He got his first tattoo on the day he graduated from high school. He was only seventeen, but his fake ID was a good one. He and two of his friends got Fibonacci spirals; in retrospect it was trite and cliched, but at the time they were high on the danger of it and on their own cleverness. When he was handed his diploma and shook hands with the headmaster, the fresh wound on his wrist twinged painfully and he couldn’t stop grinning.
He was drunk when he got his second tattoo; his whole pledge class was. The letters Gamma Iota Rho on the top of his left butt cheek are a bit embarrassing, but the design is at least tasteful - unlike poor Fleming.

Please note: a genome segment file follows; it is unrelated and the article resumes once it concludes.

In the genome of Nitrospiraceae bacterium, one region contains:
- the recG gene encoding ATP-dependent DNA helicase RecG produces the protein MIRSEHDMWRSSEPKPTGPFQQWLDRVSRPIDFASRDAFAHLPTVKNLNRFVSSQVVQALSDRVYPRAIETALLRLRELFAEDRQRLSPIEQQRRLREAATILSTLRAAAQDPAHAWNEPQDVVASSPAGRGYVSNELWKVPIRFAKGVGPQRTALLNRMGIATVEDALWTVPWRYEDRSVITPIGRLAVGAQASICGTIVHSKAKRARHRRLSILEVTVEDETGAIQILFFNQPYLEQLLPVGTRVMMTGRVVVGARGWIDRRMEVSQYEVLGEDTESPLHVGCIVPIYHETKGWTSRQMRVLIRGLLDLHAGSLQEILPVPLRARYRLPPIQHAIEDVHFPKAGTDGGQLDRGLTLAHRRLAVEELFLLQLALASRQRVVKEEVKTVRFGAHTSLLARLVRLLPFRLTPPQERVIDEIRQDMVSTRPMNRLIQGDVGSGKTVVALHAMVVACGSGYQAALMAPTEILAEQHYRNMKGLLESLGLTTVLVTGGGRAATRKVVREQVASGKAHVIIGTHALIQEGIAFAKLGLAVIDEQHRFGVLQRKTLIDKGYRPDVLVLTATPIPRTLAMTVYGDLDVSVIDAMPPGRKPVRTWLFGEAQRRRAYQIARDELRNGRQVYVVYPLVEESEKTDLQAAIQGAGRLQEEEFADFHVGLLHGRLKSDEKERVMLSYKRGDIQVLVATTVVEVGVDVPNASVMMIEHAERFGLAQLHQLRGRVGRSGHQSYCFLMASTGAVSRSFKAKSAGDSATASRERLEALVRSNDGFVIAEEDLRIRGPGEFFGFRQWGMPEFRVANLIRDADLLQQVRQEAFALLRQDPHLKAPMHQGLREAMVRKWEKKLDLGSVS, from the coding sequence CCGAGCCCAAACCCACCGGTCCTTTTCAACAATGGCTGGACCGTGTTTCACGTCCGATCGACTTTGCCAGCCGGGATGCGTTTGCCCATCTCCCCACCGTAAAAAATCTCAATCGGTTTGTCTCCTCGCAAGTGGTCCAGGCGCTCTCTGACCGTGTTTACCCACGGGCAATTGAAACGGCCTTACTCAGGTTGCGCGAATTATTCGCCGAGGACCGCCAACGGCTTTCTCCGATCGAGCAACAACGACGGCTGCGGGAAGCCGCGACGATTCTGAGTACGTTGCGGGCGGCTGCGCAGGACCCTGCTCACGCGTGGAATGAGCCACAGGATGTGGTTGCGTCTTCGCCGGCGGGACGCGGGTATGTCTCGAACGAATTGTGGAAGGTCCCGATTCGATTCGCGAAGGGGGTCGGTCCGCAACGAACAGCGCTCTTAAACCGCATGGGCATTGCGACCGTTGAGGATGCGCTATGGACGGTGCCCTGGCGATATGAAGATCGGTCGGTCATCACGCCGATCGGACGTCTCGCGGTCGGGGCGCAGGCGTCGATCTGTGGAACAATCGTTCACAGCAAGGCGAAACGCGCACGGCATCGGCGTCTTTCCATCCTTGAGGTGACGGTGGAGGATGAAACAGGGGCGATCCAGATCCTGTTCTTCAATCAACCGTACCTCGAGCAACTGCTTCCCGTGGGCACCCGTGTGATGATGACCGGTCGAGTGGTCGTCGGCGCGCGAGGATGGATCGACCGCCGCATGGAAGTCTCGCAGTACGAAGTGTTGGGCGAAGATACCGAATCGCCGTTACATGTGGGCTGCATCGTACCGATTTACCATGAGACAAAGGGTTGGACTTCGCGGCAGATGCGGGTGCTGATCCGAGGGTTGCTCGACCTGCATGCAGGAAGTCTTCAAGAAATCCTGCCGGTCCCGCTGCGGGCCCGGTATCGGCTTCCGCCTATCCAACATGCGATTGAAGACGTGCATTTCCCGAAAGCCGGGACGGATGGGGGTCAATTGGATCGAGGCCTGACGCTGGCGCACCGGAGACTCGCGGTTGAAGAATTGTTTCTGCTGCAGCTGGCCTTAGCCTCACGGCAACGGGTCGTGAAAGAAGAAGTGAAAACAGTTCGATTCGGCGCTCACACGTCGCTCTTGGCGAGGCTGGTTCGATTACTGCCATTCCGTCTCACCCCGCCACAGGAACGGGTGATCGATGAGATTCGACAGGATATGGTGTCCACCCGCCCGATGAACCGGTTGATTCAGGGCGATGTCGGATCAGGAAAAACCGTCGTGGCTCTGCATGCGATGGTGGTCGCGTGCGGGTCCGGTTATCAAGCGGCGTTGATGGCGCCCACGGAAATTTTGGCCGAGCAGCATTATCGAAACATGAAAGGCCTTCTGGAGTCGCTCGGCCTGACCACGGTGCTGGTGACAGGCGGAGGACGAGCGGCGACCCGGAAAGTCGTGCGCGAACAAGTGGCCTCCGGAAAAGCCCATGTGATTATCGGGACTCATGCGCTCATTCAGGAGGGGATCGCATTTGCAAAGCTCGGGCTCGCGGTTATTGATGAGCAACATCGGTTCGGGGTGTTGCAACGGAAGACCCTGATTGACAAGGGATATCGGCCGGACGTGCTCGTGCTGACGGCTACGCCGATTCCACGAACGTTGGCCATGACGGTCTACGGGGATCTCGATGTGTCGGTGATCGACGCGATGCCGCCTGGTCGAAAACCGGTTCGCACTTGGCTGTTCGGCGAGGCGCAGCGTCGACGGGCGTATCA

His third tattoo was the first with any real meaning behind it. He can’t actually read the Hebrew text down his left arm, but he knows what it means - can recite the passage if anyone asked him to. “I shall put my spirit in you and you shall live and I shall place you in your own land, then shall you know that I the Lord have spoken it and performed it, says the Lord.” He was almost late to his grandfather’s funeral because it took the artist longer than anticipated.
The rest followed in varying states of sobriety: an image of horses from the Chauvet cave paintings, one of Giotto’s lamenting angels, the floor plan of the Dome of the Rock, a map of the world among others. If you saw him with his clothes on you would never realize how much of his skin was covered in ink which suited him just fine. His tattoos weren’t for anyone else; they were his alone.